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Offshore Wind Demand Higher Than Ever

Despite the COVID-19 pandemic, investor confidence in offshore wind energy is unbroken. New figures show an unprecedented increase in investment in this technology, more than offsetting the decline in other renewables. But what comes after Corona?

Investments in renewables are declining overall - with one exception (Image: Pixabay)Investments in renewables are declining overall - with one exception (Image: Pixabay)

In the shock triggered by the coronavirus pandemic, renewable energies have proven worldwide just how crisis-proof they are. In some European countries, including Germany and Denmark, the share of renewables in the electricity mix has risen to well over 50 percent in recent weeks without any outages or bottlenecks. The importance of renewables will continue to grow in the future, that much is already clear. An example of this can be seen in the Hydrogen Strategy of the European Union presented last week. Especially for the production of green hydrogen, significantly more offshore wind energy will be needed in the future.

Offshore wind is therefore also highly regarded by investors, as can be seen from the record figures from the first half of 2020: Investments in offshore wind rose to a total of 35 billion US dollars, an increase of 319% over the previous year and even significantly higher than the record year 2019 as a whole (revised 31.9 billion US dollars), as the latest figures from BloombergNEF show.

In the first two quarters of this year, investment decisions were made for a total of 28 offshore wind farms. The largest of these is the 1.5-gigawatt Vattenfall Hollandse Zuid wind farm off the coast of the Netherlands, the cost of which alone is estimated at 3.9 billion dollars.

World market leader Great Britain also continues to rely on offshore wind. Here e.g. the 1.1-gigawatt Seagreen project was pushed forward with an estimated 3.8 billion dollars. And expansion is also booming in Asia: in addition to Taiwan, investments are also being made in the Chinese market, where 17 projects have been awarded funding.

Offshore wind energy is in high demand (Image: Pixabay)

Meanwhile other renewables are struggling: Investments in onshore wind energy fell by 21% to 37.5 billion dollars, while investments in solar energy fell by 12% to 54.7 billion dollars according to BloombergNEF.

This difference had been predicted by experts. Albert Cheung, head of analysis at BNEF, comments: “We expected to see Covid-19 affecting renewable energy investment in the first half, via delays in the financing process and to some auction programs. There are signs of that in both solar and onshore wind, but the overall global figure has proved amazingly resilient – thanks to offshore wind.”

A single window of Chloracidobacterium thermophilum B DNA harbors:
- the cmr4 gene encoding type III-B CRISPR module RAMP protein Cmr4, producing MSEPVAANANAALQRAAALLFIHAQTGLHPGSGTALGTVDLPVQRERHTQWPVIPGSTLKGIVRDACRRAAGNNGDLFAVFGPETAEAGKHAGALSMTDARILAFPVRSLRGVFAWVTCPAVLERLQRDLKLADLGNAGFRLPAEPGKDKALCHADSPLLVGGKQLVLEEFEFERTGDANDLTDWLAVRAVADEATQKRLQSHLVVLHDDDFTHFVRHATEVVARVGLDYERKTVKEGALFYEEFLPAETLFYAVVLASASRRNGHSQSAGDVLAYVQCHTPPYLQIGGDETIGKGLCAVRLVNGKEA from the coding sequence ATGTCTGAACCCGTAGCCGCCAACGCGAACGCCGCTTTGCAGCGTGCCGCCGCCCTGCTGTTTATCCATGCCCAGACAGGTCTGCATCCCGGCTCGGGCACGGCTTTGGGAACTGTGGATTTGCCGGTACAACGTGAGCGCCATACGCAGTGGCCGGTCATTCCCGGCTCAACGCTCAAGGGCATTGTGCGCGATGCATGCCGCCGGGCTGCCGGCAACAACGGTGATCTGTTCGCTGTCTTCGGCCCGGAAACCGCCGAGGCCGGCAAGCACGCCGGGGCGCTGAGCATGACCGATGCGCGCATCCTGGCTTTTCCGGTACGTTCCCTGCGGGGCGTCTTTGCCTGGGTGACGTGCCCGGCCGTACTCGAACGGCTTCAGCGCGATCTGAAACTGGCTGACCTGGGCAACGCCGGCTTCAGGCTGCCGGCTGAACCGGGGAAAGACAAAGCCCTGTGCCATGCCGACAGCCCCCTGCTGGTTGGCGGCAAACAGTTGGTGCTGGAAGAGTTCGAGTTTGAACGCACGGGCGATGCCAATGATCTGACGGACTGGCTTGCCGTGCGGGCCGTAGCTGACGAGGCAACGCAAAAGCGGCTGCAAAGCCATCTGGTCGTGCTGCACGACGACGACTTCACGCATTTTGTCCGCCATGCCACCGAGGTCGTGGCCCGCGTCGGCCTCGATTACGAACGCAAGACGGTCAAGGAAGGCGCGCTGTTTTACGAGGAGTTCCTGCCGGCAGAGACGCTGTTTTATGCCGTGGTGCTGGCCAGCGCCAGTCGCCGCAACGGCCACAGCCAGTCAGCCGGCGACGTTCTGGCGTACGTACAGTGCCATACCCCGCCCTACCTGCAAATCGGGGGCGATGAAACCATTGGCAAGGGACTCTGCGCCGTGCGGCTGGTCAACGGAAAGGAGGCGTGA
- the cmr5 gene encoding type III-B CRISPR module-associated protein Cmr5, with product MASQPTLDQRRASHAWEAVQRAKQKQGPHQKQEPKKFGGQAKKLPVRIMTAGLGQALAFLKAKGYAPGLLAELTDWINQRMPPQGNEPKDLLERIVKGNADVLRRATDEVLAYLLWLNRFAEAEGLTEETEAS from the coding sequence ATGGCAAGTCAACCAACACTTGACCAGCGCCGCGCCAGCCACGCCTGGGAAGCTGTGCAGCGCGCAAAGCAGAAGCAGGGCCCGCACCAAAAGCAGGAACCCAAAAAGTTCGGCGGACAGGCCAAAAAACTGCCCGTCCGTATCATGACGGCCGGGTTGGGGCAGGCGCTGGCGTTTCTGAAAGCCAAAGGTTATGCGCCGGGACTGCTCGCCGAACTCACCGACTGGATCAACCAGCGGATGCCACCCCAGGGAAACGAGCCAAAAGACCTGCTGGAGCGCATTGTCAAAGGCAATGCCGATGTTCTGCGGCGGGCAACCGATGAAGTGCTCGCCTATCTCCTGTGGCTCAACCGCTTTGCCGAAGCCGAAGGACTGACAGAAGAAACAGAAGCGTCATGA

The International Energy Agency (IEA) already warned of this drop in investment at the end of May: “The historic plunge in global energy investment is deeply troubling for many reasons,” said Dr Fatih Birol, the IEA’s Executive Director. “It means lost jobs and economic opportunities today, as well as lost energy supply that we might well need tomorrow once the economy recovers. The slowdown in spending on key clean energy technologies also risks undermining the much-needed transition to more resilient and sustainable energy systems.”

In early 2020, global energy investment was still growing at around 2%, which would have been the largest annual increase in spending in six years. But after the COVID-19 crisis brought large parts of the global economy to a standstill within a few months, global investment is now expected to fall by 20% or nearly $400 billion year-on-year, according to the IEA 'World Energy Investment 2020' report.

The boom in offshore wind energy is also expected to slow down in the second half of the year. Tom Harries, head of wind analysis, explains: “The first half of this year also owed a lot to a rush in China to finance and build, in order to take advantage of a feed-in tariff before it expires at the end of 2021. I expect a slowdown in offshore wind investment globally in the second half, with potentially a new spike early next year.”

Green hydrogen could give offshore wind energy another boost (Image: Pixabay)

Much will now also depend on the extent to which renewable energies are integrated into a green recovery after the pandemic. If the environment ministers in the EU have their way, then renewables must play a major role. Germany's Federal Environment Minister Svenja Schulze: “It is imperative that we, as EU environment ministers, are actively involved in the ongoing discussion on shaping Europe's economic recovery. That's why it is so important to me to already address the green recovery during our first video conference to kick off the German Council Presidency. Now is the time to set a course that ensures we do not return to business as usual, but make a genuine recovery that supports a viable and environmentally compatible economy and society.”

Katrin Radtke
offshore, investment, investor, Europe, corona, COVID-19, worldwide, renewable energy, wind, onshore, solar, record, hydrogen, green recovery

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